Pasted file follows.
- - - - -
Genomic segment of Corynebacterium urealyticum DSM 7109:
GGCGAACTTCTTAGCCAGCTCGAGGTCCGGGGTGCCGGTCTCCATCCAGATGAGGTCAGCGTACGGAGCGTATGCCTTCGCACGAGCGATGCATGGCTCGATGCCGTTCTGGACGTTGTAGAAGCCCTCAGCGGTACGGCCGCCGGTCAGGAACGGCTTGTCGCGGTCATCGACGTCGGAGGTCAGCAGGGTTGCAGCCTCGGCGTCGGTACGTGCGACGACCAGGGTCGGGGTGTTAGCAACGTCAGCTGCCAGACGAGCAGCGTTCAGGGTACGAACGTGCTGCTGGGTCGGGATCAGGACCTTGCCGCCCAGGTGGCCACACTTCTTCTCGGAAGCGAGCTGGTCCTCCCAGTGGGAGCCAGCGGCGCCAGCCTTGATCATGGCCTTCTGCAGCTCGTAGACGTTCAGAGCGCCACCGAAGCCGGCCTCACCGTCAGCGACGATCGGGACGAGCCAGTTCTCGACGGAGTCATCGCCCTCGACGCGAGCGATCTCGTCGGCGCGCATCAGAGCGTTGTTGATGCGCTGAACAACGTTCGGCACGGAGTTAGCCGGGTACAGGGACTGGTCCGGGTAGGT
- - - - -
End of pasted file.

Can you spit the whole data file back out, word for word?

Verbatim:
Genomic segment of Corynebacterium urealyticum DSM 7109:
GGCGAACTTCTTAGCCAGCTCGAGGTCCGGGGTGCCGGTCTCCATCCAGATGAGGTCAGCGTACGGAGCGTATGCCTTCGCACGAGCGATGCATGGCTCGATGCCGTTCTGGACGTTGTAGAAGCCCTCAGCGGTACGGCCGCCGGTCAGGAACGGCTTGTCGCGGTCATCGACGTCGGAGGTCAGCAGGGTTGCAGCCTCGGCGTCGGTACGTGCGACGACCAGGGTCGGGGTGTTAGCAACGTCAGCTGCCAGACGAGCAGCGTTCAGGGTACGAACGTGCTGCTGGGTCGGGATCAGGACCTTGCCGCCCAGGTGGCCACACTTCTTCTCGGAAGCGAGCTGGTCCTCCCAGTGGGAGCCAGCGGCGCCAGCCTTGATCATGGCCTTCTGCAGCTCGTAGACGTTCAGAGCGCCACCGAAGCCGGCCTCACCGTCAGCGACGATCGGGACGAGCCAGTTCTCGACGGAGTCATCGCCCTCGACGCGAGCGATCTCGTCGGCGCGCATCAGAGCGTTGTTGATGCGCTGAACAACGTTCGGCACGGAGTTAGCCGGGTACAGGGACTGGTCCGGGTAGGT